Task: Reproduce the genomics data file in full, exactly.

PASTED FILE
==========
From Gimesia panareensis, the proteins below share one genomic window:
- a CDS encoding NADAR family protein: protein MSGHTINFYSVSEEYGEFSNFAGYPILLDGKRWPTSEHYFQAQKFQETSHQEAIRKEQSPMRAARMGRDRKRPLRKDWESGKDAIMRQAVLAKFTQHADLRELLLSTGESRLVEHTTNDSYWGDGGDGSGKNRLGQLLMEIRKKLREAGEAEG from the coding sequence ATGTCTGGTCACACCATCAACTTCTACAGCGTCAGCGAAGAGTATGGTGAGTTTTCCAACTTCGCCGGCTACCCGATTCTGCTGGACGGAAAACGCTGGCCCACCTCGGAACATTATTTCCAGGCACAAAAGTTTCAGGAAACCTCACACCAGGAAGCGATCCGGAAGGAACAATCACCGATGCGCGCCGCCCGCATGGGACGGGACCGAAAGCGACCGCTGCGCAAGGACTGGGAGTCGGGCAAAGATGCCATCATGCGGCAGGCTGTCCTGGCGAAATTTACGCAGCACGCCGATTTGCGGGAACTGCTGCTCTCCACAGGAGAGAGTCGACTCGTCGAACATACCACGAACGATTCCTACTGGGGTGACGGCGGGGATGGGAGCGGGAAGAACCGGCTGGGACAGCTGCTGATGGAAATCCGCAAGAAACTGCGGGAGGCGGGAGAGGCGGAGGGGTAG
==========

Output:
From Gimesia panareensis, the proteins below share one genomic window:
- a CDS encoding NADAR family protein: protein MSGHTINFYSVSEEYGEFSNFAGYPILLDGKRWPTSEHYFQAQKFQETSHQEAIRKEQSPMRAARMGRDRKRPLRKDWESGKDAIMRQAVLAKFTQHADLRELLLSTGESRLVEHTTNDSYWGDGGDGSGKNRLGQLLMEIRKKLREAGEAEG from the coding sequence ATGTCTGGTCACACCATCAACTTCTACAGCGTCAGCGAAGAGTATGGTGAGTTTTCCAACTTCGCCGGCTACCCGATTCTGCTGGACGGAAAACGCTGGCCCACCTCGGAACATTATTTCCAGGCACAAAAGTTTCAGGAAACCTCACACCAGGAAGCGATCCGGAAGGAACAATCACCGATGCGCGCCGCCCGCATGGGACGGGACCGAAAGCGACCGCTGCGCAAGGACTGGGAGTCGGGCAAAGATGCCATCATGCGGCAGGCTGTCCTGGCGAAATTTACGCAGCACGCCGATTTGCGGGAACTGCTGCTCTCCACAGGAGAGAGTCGACTCGTCGAACATACCACGAACGATTCCTACTGGGGTGACGGCGGGGATGGGAGCGGGAAGAACCGGCTGGGACAGCTGCTGATGGAAATCCGCAAGAAACTGCGGGAGGCGGGAGAGGCGGAGGGGTAG